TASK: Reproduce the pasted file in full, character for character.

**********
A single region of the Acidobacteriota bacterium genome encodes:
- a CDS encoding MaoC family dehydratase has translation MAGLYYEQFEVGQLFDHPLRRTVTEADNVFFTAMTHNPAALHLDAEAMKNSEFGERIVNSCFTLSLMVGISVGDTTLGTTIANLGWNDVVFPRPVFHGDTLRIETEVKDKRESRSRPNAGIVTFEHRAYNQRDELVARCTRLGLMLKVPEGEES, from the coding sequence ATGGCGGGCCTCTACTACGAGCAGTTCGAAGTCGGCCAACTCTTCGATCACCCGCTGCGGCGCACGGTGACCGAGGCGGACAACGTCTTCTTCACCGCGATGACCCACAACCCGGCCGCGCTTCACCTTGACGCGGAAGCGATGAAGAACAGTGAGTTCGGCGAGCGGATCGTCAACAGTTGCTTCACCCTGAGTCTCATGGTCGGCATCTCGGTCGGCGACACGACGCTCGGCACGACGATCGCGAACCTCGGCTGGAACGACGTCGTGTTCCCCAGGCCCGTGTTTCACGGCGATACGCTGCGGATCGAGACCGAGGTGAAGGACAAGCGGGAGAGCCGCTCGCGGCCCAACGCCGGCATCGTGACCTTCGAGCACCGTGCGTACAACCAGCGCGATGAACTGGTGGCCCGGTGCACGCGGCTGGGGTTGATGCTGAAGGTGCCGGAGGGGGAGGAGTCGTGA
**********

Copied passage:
A single region of the Acidobacteriota bacterium genome encodes:
- a CDS encoding MaoC family dehydratase has translation MAGLYYEQFEVGQLFDHPLRRTVTEADNVFFTAMTHNPAALHLDAEAMKNSEFGERIVNSCFTLSLMVGISVGDTTLGTTIANLGWNDVVFPRPVFHGDTLRIETEVKDKRESRSRPNAGIVTFEHRAYNQRDELVARCTRLGLMLKVPEGEES, from the coding sequence ATGGCGGGCCTCTACTACGAGCAGTTCGAAGTCGGCCAACTCTTCGATCACCCGCTGCGGCGCACGGTGACCGAGGCGGACAACGTCTTCTTCACCGCGATGACCCACAACCCGGCCGCGCTTCACCTTGACGCGGAAGCGATGAAGAACAGTGAGTTCGGCGAGCGGATCGTCAACAGTTGCTTCACCCTGAGTCTCATGGTCGGCATCTCGGTCGGCGACACGACGCTCGGCACGACGATCGCGAACCTCGGCTGGAACGACGTCGTGTTCCCCAGGCCCGTGTTTCACGGCGATACGCTGCGGATCGAGACCGAGGTGAAGGACAAGCGGGAGAGCCGCTCGCGGCCCAACGCCGGCATCGTGACCTTCGAGCACCGTGCGTACAACCAGCGCGATGAACTGGTGGCCCGGTGCACGCGGCTGGGGTTGATGCTGAAGGTGCCGGAGGGGGAGGAGTCGTGA